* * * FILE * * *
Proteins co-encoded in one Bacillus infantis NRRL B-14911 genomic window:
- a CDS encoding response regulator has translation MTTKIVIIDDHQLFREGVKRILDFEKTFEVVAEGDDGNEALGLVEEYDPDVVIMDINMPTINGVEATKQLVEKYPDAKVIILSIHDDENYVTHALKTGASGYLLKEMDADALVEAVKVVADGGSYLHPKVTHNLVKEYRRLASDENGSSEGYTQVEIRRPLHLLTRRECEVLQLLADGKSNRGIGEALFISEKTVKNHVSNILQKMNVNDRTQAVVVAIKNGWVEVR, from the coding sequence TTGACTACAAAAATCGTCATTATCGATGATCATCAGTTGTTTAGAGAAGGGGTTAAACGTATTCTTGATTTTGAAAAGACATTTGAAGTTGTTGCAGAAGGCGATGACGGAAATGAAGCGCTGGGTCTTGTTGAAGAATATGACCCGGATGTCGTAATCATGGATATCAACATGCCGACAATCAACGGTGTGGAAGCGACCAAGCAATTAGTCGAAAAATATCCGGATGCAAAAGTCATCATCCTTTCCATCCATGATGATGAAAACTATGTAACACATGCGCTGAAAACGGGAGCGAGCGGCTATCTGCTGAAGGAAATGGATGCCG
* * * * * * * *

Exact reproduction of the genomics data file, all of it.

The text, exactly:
Proteins co-encoded in one Bacillus infantis NRRL B-14911 genomic window:
- a CDS encoding response regulator has translation MTTKIVIIDDHQLFREGVKRILDFEKTFEVVAEGDDGNEALGLVEEYDPDVVIMDINMPTINGVEATKQLVEKYPDAKVIILSIHDDENYVTHALKTGASGYLLKEMDADALVEAVKVVADGGSYLHPKVTHNLVKEYRRLASDENGSSEGYTQVEIRRPLHLLTRRECEVLQLLADGKSNRGIGEALFISEKTVKNHVSNILQKMNVNDRTQAVVVAIKNGWVEVR, from the coding sequence TTGACTACAAAAATCGTCATTATCGATGATCATCAGTTGTTTAGAGAAGGGGTTAAACGTATTCTTGATTTTGAAAAGACATTTGAAGTTGTTGCAGAAGGCGATGACGGAAATGAAGCGCTGGGTCTTGTTGAAGAATATGACCCGGATGTCGTAATCATGGATATCAACATGCCGACAATCAACGGTGTGGAAGCGACCAAGCAATTAGTCGAAAAATATCCGGATGCAAAAGTCATCATCCTTTCCATCCATGATGATGAAAACTATGTAACACATGCGCTGAAAACGGGAGCGAGCGGCTATCTGCTGAAGGAAATGGATGCCG